Giant Ground Sloth (Megalonyx)

Magalonyx skeleton

Daderot / Wikimedia Commons / CC BY 2.0

The prototypical prehistoric sloth, the Giant Ground Sloth (genus name Megalonyx, pronounced MEG-ah-LAH-nix) was named by future American president Thomas Jefferson in 1797, after he examined some bones forwarded to him from a cave in West Virginia. Honoring the man who described it, the most famous species is today known as Megalonyx jeffersoni, and is the state fossil of West Virginia, even though the original, bones currently reside at the Academy of Natural Sciences in Philadelphia. It's important to realize that the Giant Ground Sloth ranged across the expanse of Miocene, Pliocene and Pleistocene North America; its fossils have since been discovered as far afield as Washington state, Texas and Florida.

Early Misconceptions

While we often hear about how Thomas Jefferson named Megalonyx, the history books aren't quite as forthcoming when it comes to everything he got wrong about this prehistoric mammal. At least 50 years before the publication of Charles Darwin's On the Origin of Species, Jefferson (along with most other naturalists of the time) had no idea that animals could go extinct, and believed packs of Megalonyx were still prowling the American west; he even went as far as to ask the famous pioneering duo Lewis and Clark to keep an eye out for any sightings! Perhaps more egregiously, Jefferson also had no idea that he was dealing with a creature as exotic as a sloth; the name he bestowed, Greek for "giant claw," was meant to honor what he thought was an unusually large lion.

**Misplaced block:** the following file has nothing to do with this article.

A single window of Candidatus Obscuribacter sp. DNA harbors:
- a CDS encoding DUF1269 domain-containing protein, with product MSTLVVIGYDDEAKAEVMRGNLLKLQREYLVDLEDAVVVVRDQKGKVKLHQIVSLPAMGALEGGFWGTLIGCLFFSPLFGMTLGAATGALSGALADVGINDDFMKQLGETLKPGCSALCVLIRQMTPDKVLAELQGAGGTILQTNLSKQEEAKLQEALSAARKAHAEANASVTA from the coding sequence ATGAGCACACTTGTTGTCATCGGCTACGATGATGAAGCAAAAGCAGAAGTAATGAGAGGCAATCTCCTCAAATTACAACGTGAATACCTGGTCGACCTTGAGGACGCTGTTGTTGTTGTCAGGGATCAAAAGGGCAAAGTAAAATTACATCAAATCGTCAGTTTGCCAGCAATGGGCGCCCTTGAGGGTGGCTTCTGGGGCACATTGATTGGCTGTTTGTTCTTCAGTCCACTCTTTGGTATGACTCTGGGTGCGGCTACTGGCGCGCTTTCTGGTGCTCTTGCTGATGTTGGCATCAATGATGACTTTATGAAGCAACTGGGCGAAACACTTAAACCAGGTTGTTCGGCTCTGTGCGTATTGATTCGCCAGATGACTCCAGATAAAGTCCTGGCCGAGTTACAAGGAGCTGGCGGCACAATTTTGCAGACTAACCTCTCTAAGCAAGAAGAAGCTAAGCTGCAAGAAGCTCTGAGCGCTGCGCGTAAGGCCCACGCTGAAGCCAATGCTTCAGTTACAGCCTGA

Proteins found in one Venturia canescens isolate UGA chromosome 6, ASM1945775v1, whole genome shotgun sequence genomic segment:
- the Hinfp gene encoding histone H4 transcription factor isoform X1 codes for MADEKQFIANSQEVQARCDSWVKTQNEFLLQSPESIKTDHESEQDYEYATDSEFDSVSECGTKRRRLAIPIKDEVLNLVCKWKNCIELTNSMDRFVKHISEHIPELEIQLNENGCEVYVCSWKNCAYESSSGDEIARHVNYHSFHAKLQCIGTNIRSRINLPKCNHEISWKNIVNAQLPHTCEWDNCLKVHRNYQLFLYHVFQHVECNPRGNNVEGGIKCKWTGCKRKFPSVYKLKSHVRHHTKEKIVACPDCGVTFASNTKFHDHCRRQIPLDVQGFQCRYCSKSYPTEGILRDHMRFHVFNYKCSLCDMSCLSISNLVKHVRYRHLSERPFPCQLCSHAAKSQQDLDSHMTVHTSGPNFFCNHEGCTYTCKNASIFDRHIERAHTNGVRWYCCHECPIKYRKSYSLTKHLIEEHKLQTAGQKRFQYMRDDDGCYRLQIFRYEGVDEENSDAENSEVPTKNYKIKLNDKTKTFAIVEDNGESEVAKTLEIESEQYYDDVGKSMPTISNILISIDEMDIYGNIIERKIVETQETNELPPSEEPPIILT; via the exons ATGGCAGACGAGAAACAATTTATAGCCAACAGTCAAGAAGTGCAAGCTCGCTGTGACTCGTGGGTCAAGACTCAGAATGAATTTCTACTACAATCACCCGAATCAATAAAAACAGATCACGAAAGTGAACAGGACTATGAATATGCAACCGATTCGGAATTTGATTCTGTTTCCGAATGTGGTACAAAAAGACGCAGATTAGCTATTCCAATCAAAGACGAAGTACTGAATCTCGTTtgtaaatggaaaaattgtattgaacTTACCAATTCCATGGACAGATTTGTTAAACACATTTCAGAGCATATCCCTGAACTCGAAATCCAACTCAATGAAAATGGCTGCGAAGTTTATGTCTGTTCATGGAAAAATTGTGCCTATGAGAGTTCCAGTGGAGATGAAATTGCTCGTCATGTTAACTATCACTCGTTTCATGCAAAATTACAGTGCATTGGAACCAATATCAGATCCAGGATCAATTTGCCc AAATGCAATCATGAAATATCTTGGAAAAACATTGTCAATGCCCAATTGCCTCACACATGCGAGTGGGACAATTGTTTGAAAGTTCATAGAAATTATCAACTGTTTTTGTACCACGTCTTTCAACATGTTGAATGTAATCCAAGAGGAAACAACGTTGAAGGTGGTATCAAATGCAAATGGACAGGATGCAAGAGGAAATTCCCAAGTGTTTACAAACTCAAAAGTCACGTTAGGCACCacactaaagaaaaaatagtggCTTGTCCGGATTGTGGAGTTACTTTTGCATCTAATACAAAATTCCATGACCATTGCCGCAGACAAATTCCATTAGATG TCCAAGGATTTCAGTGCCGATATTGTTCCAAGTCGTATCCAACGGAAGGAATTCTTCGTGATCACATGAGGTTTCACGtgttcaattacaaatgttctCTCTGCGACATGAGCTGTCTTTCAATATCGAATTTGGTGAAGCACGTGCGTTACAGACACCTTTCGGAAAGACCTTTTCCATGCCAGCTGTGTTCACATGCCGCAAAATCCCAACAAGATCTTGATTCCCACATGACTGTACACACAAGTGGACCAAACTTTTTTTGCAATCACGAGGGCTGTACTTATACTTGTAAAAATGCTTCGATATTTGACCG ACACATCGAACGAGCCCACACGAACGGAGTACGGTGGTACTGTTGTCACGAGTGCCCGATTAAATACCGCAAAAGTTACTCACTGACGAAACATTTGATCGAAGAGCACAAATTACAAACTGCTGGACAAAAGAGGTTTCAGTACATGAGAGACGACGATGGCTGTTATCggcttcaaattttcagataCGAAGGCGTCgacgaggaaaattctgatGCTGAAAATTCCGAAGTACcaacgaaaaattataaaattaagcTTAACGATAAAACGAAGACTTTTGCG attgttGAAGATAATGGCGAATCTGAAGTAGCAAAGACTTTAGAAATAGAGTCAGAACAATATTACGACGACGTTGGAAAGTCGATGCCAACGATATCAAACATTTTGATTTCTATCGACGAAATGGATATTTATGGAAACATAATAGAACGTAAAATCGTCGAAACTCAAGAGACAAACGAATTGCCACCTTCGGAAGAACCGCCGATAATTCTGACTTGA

As with other megafauna mammals of the later Cenozoic Era, it's still a mystery (though there are plenty of theories) why the Giant Ground Sloth grew to such enormous sizes, some individuals were up to 10 feet long, weighing as much as 2,000 pounds. Aside from its bulk, this sloth was distinguished by its significantly longer front than hind legs, a clue that it used its long front claws to rope in copious amounts of vegetation; in fact, its build was reminiscent of the long-extinct dinosaur Therizinosaurus, a classic example of convergent evolution. As big as it was, though, Megalonyx wasn't the largest prehistoric sloth that ever lived; that honor belongs to the three-ton Megatherium of contemporaneous South America. (It's believed that the ancestors of Megalonyx lived in South America, and island-hopped their way north millions of years before the emergence of the Central American isthmus.)

Like its fellow megafauna mammals, the Giant Ground Sloth went extinct at the cusp of the last Ice Age, about 10,000 years ago, likely succumbing to a combination of predation by early humans, the gradual erosion of its natural habitat, and the loss of its accustomed sources of food.

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Strauss, Bob. "Giant Ground Sloth (Megalonyx)." ThoughtCo, Feb. 16, 2021, Strauss, Bob. (2021, February 16). Giant Ground Sloth (Megalonyx). Retrieved from Strauss, Bob. "Giant Ground Sloth (Megalonyx)." ThoughtCo. (accessed March 22, 2023).